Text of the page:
### IV.3 Formal semantics of First Order Logic

#### Truth Table [Slide 116]

Again one could use truth tables to deﬁne the semantics of ﬁrst order formulae but ...

Example 30.

Let A (A + 1 > A) be a formula

 A A + 1 > A 1 true 2 true …

In order to determine the truth value of A (A + 1 > A) one needs to consider all rows in above truth table.

Truth tables are not suitable to determine the semantics or reason about ﬁrst order formulae.

#### Semantics of formula [Slide 117]

We will use a denotational semantics to deﬁne the formal semantics of a ﬁrst order formula.

Formulae × State   Bool

• Formulae: set of all possible ﬁrst order formulae
• Bool: set of semantic Boolean values {tt,}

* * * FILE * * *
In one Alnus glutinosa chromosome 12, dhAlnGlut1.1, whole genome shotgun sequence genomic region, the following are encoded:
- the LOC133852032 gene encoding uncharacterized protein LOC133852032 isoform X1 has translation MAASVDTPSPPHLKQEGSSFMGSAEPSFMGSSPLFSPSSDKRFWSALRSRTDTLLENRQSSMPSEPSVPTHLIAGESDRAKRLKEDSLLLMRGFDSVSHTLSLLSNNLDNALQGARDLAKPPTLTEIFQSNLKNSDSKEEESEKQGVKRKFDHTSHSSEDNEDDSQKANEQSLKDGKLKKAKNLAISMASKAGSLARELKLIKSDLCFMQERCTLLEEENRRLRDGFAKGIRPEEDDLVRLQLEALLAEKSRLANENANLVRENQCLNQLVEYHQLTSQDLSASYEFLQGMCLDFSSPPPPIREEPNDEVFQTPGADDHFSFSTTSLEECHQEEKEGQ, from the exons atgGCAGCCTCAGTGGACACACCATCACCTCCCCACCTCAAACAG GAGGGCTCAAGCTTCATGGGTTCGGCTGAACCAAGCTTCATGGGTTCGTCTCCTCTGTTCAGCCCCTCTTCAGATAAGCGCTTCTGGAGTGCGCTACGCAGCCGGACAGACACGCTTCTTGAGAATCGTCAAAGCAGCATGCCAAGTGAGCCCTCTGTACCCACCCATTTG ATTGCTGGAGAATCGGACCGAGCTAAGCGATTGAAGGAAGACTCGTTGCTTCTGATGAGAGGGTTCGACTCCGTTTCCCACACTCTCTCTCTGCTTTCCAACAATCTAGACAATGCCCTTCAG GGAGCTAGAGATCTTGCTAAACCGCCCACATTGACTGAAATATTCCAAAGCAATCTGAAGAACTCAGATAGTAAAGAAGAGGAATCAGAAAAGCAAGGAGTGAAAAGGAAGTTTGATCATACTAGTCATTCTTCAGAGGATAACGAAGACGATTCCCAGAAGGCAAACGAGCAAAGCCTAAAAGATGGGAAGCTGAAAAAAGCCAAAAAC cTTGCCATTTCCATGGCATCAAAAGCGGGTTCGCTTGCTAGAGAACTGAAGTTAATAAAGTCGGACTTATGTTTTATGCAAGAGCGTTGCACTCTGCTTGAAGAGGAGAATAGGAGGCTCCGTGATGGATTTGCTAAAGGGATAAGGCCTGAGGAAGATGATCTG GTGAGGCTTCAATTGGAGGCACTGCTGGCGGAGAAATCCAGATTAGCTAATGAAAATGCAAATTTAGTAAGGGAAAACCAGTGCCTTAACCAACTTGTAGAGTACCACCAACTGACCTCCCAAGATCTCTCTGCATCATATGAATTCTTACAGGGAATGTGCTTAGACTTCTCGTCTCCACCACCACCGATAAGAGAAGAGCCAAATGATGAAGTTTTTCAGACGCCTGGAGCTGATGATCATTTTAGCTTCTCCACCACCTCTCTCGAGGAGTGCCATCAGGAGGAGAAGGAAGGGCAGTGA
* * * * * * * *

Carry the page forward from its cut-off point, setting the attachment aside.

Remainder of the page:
• State: a ‘snapshot’ of the semantic values of the propositional variables and integer variables in a formula

#### State [Slide 118]

A State is the union of

• an integer state Statee which is a mapping from the set of integer variables Vare to the set of integer values Val and
• a Boolean state Stateb which is a mapping from the set of propositional variable Varb to the set of Boolean values Bool.

State : (Vare   Val) (Varb   Bool)

where Vare Varb = .

We will use σ012, to denote states and Σ to denote the set of all possible states.

Example 31.

Let P be a Boolean variable and A be an integer variable then σ0 s.t. σ0(P) = tt and σ0(A) = 5 is a state.

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